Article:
July 7, 2017

by Mitch Ziems

Today, we remember Albert Namatjira as the greatest Aboriginal painter Australia has ever seen, but to simply call him an artist is to do injustice to what might be considered his greatest accomplishment: a bridging of the gap between the nation’s indigenous people and the whites who had taken control of the land.

Alas, it would be this position as a hero to both cultures that would lead to his downfall and untimely death.

Albert Namatjira was born Elea Namatjira on July 28, 1902. His family, having adopted Christianity, lived at the Hermannsburg Lutheran Mission, but were ‘full-blooded’ members of the Arrernte people of the Northern Territory.

Life was good at the mission, although at the time, Aboriginals were still considered wards of the State. Reverend Carl Strehlow, superintendent of the facility, encouraged the inhabitants to continue embracing their own language and culture while learning about Western lifestyle.

From an early age, Namatjira was regarded as quiet, but self-assured, thoughtful, and intelligent. He swiftly learnt the skills required for many trades, including carpentry, leatherwork, and blacksmithing. Around this time, he began to show an interest in art, but it would be some time before painting became his profession.

At the age of 13, Namatjira went on walkabout with his family to prepare for his initiation into the tribe. A six month journey, the experience gifted the young man with a newfound respect for the land. He also began understand and appreciate the principles of sharing upon which Aboriginal law was built; he would carry this appreciation for the rest of his life.

Little is known of Namatjira’s teenage years until he turned 18, when he married a member of a neighbouring community, Ikalita, who was baptised under the name Rubina as Namatjira had been under the name Albert as a baby. Rubina was of a different ‘skin’ group to Namatjira, and so their betrothal created a scandal in the mission. He was ostracised for some years in his late 20s, at which time he worked as a camel driver across Central Australia while starting a family. In all, Namatjira and Rubina produced 10 children.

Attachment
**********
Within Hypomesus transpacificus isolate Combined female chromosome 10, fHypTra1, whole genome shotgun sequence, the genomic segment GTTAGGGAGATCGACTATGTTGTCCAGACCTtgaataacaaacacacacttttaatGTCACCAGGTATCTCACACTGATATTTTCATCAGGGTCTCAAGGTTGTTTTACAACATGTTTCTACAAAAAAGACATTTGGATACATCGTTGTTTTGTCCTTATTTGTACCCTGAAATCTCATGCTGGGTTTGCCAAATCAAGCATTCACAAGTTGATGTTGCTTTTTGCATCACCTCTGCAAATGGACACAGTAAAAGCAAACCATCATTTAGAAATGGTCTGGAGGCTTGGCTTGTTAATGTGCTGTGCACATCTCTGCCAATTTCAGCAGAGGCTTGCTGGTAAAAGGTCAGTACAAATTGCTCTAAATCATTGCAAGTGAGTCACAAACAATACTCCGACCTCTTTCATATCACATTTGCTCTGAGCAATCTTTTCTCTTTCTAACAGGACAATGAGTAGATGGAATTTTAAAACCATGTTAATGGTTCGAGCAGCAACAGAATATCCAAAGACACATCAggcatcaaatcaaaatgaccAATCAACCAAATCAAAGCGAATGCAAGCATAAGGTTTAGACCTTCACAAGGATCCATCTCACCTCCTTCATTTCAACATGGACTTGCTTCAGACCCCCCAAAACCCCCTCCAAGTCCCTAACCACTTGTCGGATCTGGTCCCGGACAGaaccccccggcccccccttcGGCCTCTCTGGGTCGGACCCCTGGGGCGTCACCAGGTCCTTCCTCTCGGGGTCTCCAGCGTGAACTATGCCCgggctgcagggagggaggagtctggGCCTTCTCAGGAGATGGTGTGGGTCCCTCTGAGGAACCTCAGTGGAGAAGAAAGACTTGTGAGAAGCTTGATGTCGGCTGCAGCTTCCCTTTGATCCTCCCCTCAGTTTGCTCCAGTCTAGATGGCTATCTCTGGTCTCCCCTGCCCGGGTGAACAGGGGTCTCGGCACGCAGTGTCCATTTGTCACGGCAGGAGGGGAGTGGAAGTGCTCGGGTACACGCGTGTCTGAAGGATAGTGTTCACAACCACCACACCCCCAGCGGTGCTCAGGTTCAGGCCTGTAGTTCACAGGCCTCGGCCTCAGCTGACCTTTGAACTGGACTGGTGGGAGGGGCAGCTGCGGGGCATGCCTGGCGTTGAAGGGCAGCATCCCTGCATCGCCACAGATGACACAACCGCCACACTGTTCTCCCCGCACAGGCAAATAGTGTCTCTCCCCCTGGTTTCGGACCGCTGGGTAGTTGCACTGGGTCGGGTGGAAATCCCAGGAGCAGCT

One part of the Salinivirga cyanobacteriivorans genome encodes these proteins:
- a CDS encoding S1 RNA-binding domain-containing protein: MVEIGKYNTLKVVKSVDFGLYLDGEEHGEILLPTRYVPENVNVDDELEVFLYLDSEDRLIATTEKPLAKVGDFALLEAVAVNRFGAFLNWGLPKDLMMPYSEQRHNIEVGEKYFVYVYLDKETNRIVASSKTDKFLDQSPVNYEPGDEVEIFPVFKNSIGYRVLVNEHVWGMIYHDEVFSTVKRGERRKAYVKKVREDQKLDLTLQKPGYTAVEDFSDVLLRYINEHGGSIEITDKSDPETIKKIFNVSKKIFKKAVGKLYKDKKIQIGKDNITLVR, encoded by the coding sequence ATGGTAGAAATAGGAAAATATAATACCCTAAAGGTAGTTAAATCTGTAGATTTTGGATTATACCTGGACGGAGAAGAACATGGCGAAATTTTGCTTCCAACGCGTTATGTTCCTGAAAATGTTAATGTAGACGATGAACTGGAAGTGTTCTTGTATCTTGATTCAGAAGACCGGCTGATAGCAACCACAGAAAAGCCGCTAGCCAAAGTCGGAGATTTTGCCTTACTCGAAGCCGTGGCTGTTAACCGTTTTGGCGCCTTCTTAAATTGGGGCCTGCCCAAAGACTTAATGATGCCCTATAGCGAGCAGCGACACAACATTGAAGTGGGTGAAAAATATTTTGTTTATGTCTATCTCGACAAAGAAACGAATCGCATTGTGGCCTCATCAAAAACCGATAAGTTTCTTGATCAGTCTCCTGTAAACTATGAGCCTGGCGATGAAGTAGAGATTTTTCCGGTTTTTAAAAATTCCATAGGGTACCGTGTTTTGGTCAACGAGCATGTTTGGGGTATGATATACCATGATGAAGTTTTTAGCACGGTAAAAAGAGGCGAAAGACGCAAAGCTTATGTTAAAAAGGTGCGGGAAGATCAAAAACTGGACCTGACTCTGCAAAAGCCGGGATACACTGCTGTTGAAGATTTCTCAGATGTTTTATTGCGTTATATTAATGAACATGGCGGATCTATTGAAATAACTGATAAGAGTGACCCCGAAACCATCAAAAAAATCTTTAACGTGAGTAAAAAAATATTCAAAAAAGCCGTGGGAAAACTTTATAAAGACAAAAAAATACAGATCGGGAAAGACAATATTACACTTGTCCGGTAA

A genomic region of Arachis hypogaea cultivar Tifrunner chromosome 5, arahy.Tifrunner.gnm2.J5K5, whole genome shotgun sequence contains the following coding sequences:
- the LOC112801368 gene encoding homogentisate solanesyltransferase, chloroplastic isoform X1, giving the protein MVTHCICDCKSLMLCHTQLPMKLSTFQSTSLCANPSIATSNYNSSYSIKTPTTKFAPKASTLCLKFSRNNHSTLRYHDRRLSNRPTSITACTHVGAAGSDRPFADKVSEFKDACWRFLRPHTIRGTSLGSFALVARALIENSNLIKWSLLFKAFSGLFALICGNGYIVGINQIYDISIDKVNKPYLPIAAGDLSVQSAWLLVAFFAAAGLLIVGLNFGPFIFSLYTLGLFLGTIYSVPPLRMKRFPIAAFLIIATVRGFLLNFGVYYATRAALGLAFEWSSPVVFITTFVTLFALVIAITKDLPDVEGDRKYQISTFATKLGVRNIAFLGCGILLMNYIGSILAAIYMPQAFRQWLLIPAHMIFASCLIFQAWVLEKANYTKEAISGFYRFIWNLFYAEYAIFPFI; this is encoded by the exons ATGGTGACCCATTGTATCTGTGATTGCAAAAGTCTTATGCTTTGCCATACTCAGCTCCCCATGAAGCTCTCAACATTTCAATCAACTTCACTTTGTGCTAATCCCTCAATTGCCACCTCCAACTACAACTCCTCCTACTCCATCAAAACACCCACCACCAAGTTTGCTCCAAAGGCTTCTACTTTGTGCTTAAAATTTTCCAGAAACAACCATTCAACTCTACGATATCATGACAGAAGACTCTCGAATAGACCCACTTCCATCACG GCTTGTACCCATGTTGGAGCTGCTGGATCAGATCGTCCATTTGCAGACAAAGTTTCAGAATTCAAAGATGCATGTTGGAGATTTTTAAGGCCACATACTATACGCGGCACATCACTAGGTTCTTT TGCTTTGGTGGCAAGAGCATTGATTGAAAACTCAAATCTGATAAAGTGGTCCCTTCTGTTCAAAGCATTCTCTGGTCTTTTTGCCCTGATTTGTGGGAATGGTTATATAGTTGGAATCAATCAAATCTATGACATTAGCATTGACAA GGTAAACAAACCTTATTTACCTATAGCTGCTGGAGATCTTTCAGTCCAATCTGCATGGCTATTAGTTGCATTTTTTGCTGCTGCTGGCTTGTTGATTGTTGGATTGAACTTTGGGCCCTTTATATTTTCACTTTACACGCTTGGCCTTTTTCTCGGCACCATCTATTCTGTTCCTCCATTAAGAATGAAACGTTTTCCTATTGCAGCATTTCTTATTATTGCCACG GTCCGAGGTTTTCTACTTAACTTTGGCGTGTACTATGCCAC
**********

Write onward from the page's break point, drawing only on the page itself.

Namatjira also began experimenting with art during this period. It started small; wood plaques, coat hangers, boomerangs etc. He received his first commission in 1932, producing a dozen plaques for five shillings each.

On his return to the mission in 1934, Namatjira was introduced to western-style painting by two painters from Melbourne. One of them, Rex Battarbee, would return two years later to paint the local landscape. Namatjira offered to work as his guide, provided he was shown how to create work using Battarbee’s watercolours.

He excelled at a remarkable rate. By 1938, he was running sold out exhibitions across southern and eastern Australia. The appeal of Namatjira’s work derived from its combination of distinctly Australian landscapes with a European aesthetic. They were colourful, vivid, and contained an ancestral pride, the result of Namatjira’s motto to keep “country in mind” whilst creating a piece.

Over the next decade, Namatjira fostered national and international recognition. Meanwhile, on a local level, his work led to several of his kin and fellow mission members also trying their hand at painting. These included such celebrated individuals as artist/activist Wenten Rubuntja, and Walter Ebatarinja, whose father was a prominent leader in the surrounding land. The style they created would be come to known as the Hermannsburg School of painting.